Bank Fundamentals, Bank Failures and Market Discipline: An Empirical Analysis for Emerging Markets During the Nineties

dc.contributor.advisorReinhart, Carmen Men_US
dc.contributor.authorArena, Marco Antonioen_US
dc.contributor.publisherDigital Repository at the University of Marylanden_US
dc.contributor.publisherUniversity of Maryland (College Park, Md.)en_US
dc.description.abstractAfter the East Asian crisis, there has been a renewed interest in both academic and policy circles about the role that bank weaknesses play in contributing to systemic banking crisis. Even though, it has been recognized in the recent theoretical literature on banking crises that both macroeconomic and bank-level fundamentals have to be taken into account in the explanation of systemic banking crisis, to date, there is little cross-country empirical evidence for emerging markets on the role of bank weaknesses in contributing to both sudden deposit withdrawals and bank failures. In this context, my thesis analyzes the episodes of systemic banking crisis in Latin America (Argentina, 1995; Mexico, 1994; and Venezuela, 1994) and East Asia (Indonesia, Korea, Malaysia, Philippines, and Thailand in 1997) using bank-level data in order to answer the following questions. First, to what extent, did financial conditions of individual banks explain bank failures? Did only the weakest banks, in terms of their fundamentals, fail in the crisis countries? Second, did depositors in crisis countries discipline riskier banks by withdrawing their deposits in such a way that deposit withdrawals could be considered an act of market discipline? The results for East Asia and Latin America show that bank-level fundamentals both affect significantly the likelihood of failure and explain a high proportion of the likelihood of failure of failed banks (around fifty percent). In East Asian crisis countries, there was little overlap in the distribution of logit propensity scores between failed and non-failed banks, implying that mainly the weakest banks failed. However, in Latin American crisis countries, there was a much clear overlap in the distribution of logit propensity scores, implying that banking system and macroeconomic shocks are relatively much more important in Latin America. Regarding market discipline, a stable model of bank-level fundamentals explains the growth rate of deposits in both regions even during the peak of the crisis periods. However, in both regions, the relative contribution of bank level fundamentals during the peak of the crisis periods declined. In this context, to some degree, the observed deposit withdrawals represented an informed market response to observable bank weaknesses.en_US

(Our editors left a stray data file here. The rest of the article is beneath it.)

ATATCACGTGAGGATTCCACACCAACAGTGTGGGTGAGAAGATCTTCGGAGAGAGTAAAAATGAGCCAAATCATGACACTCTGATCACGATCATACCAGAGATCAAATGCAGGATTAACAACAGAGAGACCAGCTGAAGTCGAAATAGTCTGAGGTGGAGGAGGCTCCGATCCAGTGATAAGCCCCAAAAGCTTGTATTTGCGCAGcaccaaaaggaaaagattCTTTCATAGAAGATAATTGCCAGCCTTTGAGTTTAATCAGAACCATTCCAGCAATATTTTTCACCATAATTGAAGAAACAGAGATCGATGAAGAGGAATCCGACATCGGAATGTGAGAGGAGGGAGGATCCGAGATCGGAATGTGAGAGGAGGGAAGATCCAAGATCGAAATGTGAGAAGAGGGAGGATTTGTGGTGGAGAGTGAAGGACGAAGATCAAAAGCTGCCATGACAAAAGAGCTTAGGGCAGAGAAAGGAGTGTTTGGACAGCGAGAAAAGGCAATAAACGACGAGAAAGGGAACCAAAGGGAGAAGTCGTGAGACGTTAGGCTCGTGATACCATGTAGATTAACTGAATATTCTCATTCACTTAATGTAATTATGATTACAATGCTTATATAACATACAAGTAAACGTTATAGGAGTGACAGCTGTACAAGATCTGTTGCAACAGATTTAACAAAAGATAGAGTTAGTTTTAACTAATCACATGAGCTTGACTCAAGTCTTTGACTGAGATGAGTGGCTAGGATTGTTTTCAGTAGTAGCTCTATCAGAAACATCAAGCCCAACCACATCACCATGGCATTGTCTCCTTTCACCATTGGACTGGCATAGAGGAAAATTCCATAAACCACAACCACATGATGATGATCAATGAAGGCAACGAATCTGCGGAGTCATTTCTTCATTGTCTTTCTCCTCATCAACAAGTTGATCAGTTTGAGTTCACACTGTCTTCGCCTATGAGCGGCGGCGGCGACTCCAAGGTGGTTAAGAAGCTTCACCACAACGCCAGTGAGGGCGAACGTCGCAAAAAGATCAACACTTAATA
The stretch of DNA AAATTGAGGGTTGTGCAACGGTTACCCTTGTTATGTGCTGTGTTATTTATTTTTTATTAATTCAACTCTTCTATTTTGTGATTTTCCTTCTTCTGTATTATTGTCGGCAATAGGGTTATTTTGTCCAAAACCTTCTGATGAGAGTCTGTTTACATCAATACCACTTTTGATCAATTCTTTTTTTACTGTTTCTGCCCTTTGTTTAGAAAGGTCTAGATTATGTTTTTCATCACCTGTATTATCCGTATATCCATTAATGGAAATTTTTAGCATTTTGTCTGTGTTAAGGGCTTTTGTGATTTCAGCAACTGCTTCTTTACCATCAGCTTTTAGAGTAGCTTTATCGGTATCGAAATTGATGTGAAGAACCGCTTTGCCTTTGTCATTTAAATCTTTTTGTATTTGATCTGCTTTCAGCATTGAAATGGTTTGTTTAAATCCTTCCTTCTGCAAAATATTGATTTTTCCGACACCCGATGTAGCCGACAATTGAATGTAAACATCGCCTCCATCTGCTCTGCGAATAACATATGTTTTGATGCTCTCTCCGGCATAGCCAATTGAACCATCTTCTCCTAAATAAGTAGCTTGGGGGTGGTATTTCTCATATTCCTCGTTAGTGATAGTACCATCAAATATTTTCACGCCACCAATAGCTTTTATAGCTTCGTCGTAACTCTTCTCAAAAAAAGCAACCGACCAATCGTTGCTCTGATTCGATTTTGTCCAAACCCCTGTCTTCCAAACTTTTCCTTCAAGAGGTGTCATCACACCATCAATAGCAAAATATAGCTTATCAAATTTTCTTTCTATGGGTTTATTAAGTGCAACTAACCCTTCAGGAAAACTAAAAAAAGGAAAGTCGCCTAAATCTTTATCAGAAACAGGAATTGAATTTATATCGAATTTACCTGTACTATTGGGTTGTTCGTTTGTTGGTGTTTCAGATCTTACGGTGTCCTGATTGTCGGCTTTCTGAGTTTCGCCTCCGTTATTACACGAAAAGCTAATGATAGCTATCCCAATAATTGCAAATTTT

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dc.subject.pqcontrolledEconomics, Financeen_US
dc.subject.pquncontrolledBank Failuresen_US
dc.subject.pquncontrolledBank Fundamentalsen_US
dc.subject.pquncontrolledDepositor Disciplineen_US
dc.titleBank Fundamentals, Bank Failures and Market Discipline: An Empirical Analysis for Emerging Markets During the Ninetiesen_US


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